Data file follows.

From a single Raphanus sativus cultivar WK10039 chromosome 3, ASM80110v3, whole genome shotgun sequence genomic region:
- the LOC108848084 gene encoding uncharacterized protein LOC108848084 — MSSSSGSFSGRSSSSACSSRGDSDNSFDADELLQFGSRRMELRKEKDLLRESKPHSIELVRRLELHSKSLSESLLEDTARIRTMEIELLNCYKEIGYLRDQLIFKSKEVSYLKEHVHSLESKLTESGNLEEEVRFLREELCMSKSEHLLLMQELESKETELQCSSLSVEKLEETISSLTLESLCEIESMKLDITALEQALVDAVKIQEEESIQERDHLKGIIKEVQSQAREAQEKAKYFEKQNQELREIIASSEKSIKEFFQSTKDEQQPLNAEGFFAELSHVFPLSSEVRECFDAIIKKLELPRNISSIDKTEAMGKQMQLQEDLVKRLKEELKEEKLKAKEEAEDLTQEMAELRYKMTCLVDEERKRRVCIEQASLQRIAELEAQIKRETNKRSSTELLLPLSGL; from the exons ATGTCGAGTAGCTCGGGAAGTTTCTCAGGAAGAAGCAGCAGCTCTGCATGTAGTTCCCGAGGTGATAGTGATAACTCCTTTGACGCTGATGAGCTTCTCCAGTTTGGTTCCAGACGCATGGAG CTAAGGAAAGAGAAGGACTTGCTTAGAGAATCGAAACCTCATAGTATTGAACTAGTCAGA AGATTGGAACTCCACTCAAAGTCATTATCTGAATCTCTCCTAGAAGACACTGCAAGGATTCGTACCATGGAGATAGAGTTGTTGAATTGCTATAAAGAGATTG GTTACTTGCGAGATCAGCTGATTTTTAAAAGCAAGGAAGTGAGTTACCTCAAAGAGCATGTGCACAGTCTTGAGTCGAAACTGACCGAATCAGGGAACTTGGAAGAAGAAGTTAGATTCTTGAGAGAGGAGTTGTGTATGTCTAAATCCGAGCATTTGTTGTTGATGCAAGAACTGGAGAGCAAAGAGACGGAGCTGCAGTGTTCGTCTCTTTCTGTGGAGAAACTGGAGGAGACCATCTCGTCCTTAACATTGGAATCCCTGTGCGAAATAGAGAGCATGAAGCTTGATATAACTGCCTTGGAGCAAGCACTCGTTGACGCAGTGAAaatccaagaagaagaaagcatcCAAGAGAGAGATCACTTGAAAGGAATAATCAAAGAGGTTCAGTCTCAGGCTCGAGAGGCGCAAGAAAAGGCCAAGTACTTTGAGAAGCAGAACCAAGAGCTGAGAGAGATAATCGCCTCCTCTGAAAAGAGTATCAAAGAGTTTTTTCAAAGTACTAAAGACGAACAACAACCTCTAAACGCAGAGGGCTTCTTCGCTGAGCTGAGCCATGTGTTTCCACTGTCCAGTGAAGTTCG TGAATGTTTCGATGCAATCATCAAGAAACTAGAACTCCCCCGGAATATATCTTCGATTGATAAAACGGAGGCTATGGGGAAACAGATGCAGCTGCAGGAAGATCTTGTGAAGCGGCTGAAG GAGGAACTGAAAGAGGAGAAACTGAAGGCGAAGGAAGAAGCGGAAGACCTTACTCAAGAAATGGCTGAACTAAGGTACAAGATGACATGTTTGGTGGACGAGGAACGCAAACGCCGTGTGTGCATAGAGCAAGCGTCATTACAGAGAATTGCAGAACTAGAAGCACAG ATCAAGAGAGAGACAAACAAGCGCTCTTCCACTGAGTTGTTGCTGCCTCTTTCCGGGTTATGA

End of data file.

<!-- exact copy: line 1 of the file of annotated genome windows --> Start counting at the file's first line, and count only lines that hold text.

From a single Raphanus sativus cultivar WK10039 chromosome 3, ASM80110v3, whole genome shotgun sequence genomic region: